Use the limited C API for some of our stdlib C extensions

Latest stable is NumPy 1.25.2 and doesn’t support Python 3.12, but they’ve uploaded 3.12 support as a pre-release: 1.26.0b1. So you need to do something like python3.12 -m pip install numpy --pre or python3.12 -m pip install numpy>=1.26.0b1.

Or:

'numpy; python_version<"3.12"',
'numpy>=1.26.0b1; python_version>="3.12"',

Or PIP_PRE=1 in the environment, or PIP_ONLY_BINARY=:all: / PIP_ONLY_BINARY=numpy (source).

So good news it’s available, but this pre-release method is less obvious and makes integration harder.

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Yup, it’s fiiiinally usable for non-trivial extensions, and the word is getting out :‍)

Not really. Functions in the stable ABI can become no-ops, become very slow, start raising runtime deprecation warnings, start always raising exceptions, or even leak resources in extreme cases. The ABI guarantee is along the lines of the symbol staying around, so you don’t get linker errors, or the argument types and such not changing, so you don’t get data corruption.
Breaking as little as possible would be very nice of course, and PEP 387 applies. But stable ABI guarantees themselves are surprisingly weak.

It could start raising deprecation warnings, and then fail at runtime, just like Python code.
That said, as far as I know, there are ways to make most uses of existing slots work even with future redesigns.
And, many of the issues with slots – e.g. we can’t change their signatures – are shared with the non-limited API.

Well, we disagree there.
Anyway, let me know when stable ABI actually hinders your work (aside from the exposed PyObject* fields). In cases I’ve seen, the general backward compatibility policy (PEP-387) is where the pain comes from.

Yes. I’m not claiming to understand his work. But I don’t have the bandwidth to check it, so I’m left with trusting that it’s well thought out.
I did write some recent PEPs and documentation around this area, so I’m clarifying the intent and terminology used there. I’m not aware of a documented distinction between internal and private; they are used as synonyms.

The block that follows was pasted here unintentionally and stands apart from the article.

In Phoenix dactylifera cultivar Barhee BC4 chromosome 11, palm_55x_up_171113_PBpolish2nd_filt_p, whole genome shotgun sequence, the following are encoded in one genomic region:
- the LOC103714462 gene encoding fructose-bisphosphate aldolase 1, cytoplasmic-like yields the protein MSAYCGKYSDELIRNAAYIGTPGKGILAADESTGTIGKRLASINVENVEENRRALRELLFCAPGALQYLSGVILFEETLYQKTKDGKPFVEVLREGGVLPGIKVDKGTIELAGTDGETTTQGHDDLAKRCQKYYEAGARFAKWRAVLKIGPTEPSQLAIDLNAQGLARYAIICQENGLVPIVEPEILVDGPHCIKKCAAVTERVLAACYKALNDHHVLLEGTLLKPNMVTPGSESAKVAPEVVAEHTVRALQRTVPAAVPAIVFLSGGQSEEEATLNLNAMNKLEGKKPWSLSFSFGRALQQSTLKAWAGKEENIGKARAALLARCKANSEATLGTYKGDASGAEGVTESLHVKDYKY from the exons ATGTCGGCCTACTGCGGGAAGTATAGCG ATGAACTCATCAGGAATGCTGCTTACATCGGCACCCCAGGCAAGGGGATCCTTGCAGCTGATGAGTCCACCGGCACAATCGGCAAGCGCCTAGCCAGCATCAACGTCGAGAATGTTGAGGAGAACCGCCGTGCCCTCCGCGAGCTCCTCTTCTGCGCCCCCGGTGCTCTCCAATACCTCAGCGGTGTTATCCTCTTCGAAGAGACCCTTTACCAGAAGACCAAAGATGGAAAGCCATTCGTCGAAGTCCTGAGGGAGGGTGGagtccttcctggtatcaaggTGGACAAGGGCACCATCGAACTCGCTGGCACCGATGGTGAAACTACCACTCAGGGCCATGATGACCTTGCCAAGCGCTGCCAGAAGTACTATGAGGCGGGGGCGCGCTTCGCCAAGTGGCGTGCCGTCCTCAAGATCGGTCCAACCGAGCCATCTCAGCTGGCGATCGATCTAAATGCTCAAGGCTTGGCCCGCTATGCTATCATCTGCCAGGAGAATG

No one? AFAIK the PEP that mentions it is 620, which is Withdrawn, even though it’s mostly completed.

What do you think is the proper amount of time before a new 3.x becomes a good default? A year or so?

The goal might be unreachable, but IMO it is something to strive for. And at least enable from our side.

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That’s an interesting interpretation of a stable ABI :slight_smile:

If all the stable ABI provides is a guarantee that entry points continue to exist, but the functionality behind it may break anytime (subject to PEP 387), then it could just as well be implemented as a shim library interfacing to the full public C API and shipped as a separate extension on PyPI that you load in case needed.

Needless to say that such an interpretation pretty much goes against what regular users and authors of Python extensions using the stable ABI would expect, namely that these extensions “can be compiled once and work with multiple versions of Python.”

Where’s the benefit of saying “oh, you will be able to import this module in Python 3.20 without problems, but some parts may not work anymore” (and it’s not even clear which parts those are) ?

If we want to keep a stable ABI as a maintained feature in Python, we need to give more robust guarantees and also take the hit of making it harder to evolve the internals. I don’t think we can have both with the current design of the stable ABI.

A new and different approach which separates the ABI from the internals would be needed, something like e.g. the Windows COM interface or an indirection of most of the ABI via a per interpreter struct (similar to what Capsules provide for C extensions - PyCObjects in the old days). With such a solution we could have multiple stable ABIs together with support guarantees for a certain number of releases, but that’s a different story… :slight_smile:

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For Include/cpython, there was a poll here on Discourse[1]:

See also:


  1. it only received 3 votes, though, so it wasn’t exactly representative ↩︎

Historically it’s been months for many common 3rd party packages to become available. People have to decide when to adopt the new release based on their own requirements and dependencies. Usually few people running applications in production are in a hurry, and dependencies are a big part of the reason. (Another big part is the resources needed to test and migrate a production app – and the worry about bugs in any “point oh release”, which everybody would rather have someone else find first.)